54.Section 8 inserts new sections 54A, 54B and 54C into the 2009 Act, so as to provide that the Scottish courts may take jurisdiction over an act which takes place elsewhere in the United Kingdom that would have constituted a “listed offence” had it taken place in Scotland. For the purposes of these provisions, “listed offence” means the sexual offences listed at Part 2 of schedule 4 to the 2009 Act (see section 54A(8)), which includes all the sexual offences against children or young people under 18 to which section 54 of the 2009 Act applies, as well as a number of other sexual offences (for example, offences involving indecent images, sexual services and pornography committed against children or young people under 18).

55.The effect of these provisions is that the extra-territorial jurisdiction of Scottish courts in relation to sexual offences against children and young people under 18 is expanded to cover the other jurisdictions of the United Kingdom, as well as places outwith the United Kingdom (which is already provided for at section 55 of the 2009 Act).

56.Section 54A(2) and (3) restrict the extra-territorial offence by providing that it may be committed by a person who is not a habitual resident of Scotland only if the act in question is also a criminal offence, however described, in the country where it took place. If it is proven that the act took place somewhere in the United Kingdom but the particular country where it took place is not proven, the person could only be found guilty of the offence if the act is a criminal offence in all of the countries in which it is alleged it may have taken place.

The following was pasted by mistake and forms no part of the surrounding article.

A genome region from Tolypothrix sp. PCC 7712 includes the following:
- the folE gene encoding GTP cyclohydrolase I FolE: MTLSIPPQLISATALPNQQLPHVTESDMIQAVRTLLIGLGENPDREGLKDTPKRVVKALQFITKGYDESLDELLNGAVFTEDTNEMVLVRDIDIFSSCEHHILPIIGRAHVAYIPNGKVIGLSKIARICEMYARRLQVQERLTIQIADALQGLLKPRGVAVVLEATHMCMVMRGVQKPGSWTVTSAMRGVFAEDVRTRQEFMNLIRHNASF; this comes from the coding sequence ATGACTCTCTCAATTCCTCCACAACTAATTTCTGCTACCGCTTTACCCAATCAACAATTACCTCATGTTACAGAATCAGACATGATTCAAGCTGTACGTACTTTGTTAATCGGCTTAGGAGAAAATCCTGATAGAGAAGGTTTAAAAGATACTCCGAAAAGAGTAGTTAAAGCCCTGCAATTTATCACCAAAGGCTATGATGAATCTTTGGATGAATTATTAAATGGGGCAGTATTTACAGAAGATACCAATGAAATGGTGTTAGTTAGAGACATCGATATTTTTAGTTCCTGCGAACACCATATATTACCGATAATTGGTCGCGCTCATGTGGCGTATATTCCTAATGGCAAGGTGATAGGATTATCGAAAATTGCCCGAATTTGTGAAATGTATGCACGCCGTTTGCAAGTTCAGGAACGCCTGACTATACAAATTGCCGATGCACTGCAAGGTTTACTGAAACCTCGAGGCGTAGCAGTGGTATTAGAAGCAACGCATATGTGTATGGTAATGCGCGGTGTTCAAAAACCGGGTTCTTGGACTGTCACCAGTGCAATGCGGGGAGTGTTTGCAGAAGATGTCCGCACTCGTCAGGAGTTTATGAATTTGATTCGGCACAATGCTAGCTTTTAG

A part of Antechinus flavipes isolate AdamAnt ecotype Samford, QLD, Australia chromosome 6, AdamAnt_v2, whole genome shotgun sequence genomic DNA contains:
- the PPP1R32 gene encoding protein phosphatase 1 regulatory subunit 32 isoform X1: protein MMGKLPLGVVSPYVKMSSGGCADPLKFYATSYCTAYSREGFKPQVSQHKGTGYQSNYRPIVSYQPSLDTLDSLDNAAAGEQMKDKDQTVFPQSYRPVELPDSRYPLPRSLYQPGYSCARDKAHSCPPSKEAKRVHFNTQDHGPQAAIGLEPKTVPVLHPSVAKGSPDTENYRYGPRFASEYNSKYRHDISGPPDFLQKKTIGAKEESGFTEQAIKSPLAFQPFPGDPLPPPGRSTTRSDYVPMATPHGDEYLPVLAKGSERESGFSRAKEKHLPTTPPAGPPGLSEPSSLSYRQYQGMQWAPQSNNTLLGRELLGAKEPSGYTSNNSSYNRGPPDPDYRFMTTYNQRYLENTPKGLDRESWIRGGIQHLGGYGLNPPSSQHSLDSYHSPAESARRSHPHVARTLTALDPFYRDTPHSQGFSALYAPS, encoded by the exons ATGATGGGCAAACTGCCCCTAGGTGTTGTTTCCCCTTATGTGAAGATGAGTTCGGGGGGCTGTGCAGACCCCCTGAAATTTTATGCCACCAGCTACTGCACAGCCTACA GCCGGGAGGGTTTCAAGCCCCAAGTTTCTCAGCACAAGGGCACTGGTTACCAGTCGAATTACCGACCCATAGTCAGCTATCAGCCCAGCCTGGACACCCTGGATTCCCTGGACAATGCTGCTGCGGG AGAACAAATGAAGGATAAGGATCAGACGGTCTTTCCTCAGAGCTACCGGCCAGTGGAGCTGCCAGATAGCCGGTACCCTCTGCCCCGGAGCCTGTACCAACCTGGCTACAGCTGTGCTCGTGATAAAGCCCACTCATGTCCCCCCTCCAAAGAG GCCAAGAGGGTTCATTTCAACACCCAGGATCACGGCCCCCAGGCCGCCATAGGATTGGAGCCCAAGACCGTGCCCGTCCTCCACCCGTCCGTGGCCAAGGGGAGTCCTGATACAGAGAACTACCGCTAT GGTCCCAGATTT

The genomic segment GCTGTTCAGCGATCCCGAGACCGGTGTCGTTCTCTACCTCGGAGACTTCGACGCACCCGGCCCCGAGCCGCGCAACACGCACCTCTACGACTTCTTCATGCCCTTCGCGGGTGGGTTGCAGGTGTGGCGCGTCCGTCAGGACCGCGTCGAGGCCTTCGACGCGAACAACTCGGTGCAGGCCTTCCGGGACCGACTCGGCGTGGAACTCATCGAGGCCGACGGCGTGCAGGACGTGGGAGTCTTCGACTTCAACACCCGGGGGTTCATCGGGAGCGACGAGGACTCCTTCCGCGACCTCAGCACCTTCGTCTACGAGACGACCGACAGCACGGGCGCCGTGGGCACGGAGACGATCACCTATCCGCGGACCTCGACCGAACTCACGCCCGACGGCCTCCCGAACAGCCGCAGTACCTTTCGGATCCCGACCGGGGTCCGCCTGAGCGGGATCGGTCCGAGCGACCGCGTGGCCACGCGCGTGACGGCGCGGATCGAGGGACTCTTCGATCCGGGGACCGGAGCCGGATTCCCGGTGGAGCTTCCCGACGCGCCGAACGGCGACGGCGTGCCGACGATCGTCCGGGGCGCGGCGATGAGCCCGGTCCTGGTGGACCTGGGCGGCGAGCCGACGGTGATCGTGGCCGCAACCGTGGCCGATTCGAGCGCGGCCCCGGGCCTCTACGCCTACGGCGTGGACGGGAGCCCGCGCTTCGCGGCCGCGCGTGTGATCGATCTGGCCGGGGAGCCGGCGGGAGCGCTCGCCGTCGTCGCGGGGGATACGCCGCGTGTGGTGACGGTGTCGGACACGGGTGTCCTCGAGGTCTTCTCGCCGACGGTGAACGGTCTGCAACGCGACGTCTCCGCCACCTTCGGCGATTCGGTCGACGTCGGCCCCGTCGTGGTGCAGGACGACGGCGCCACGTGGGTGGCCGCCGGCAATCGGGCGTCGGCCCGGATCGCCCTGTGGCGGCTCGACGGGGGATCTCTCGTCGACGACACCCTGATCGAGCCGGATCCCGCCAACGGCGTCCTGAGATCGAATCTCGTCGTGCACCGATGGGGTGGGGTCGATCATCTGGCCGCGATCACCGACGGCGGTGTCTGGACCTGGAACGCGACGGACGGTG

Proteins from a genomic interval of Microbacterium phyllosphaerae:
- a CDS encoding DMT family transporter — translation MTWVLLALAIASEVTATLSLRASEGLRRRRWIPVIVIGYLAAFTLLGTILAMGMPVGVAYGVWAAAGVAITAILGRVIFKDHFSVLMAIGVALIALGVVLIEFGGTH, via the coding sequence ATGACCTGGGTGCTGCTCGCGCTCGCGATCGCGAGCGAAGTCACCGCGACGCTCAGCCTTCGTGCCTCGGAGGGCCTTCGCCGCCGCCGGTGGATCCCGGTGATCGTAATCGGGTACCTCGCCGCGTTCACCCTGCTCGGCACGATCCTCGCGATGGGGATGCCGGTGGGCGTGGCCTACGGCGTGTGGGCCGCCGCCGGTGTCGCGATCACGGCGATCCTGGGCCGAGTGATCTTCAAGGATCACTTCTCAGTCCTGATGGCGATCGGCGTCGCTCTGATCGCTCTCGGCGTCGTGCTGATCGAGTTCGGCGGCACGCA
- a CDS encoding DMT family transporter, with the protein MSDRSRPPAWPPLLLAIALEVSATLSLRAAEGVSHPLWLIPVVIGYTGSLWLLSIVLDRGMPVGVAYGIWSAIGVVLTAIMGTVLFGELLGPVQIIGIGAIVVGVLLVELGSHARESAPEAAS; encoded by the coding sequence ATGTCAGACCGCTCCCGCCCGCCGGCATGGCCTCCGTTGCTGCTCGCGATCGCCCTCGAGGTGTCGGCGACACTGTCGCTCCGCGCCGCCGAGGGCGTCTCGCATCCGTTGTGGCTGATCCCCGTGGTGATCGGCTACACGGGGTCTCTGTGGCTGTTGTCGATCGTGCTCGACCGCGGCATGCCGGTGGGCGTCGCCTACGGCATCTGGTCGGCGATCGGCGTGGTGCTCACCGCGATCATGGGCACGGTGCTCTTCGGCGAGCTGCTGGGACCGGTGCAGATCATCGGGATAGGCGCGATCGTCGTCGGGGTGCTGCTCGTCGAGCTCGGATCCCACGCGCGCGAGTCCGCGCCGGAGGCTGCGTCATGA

57.Sections 54A(4) to 54A(6) set out the procedure that a person accused of an offence must follow if they intend to argue that the conduct did not constitute a criminal offence in the part of the United Kingdom in which it took place.

58.Section 54A(8) sets out some relevant definitions, including a definition of habitual resident of Scotland in the same terms as in the amendments to section 54 of the 2009 Act by section 7.

59.New section 54B places limitations on the use of section 54A to prosecute listed sexual offences which were committed elsewhere in the United Kingdom. This applies whether the person committing the offence is a Scottish habitual resident or not. These limitations apply only if the country in the United Kingdom in which the listed offence took place can be determined from the indictment or complaint. If the country cannot be determined, the limitations in new section 54C apply instead.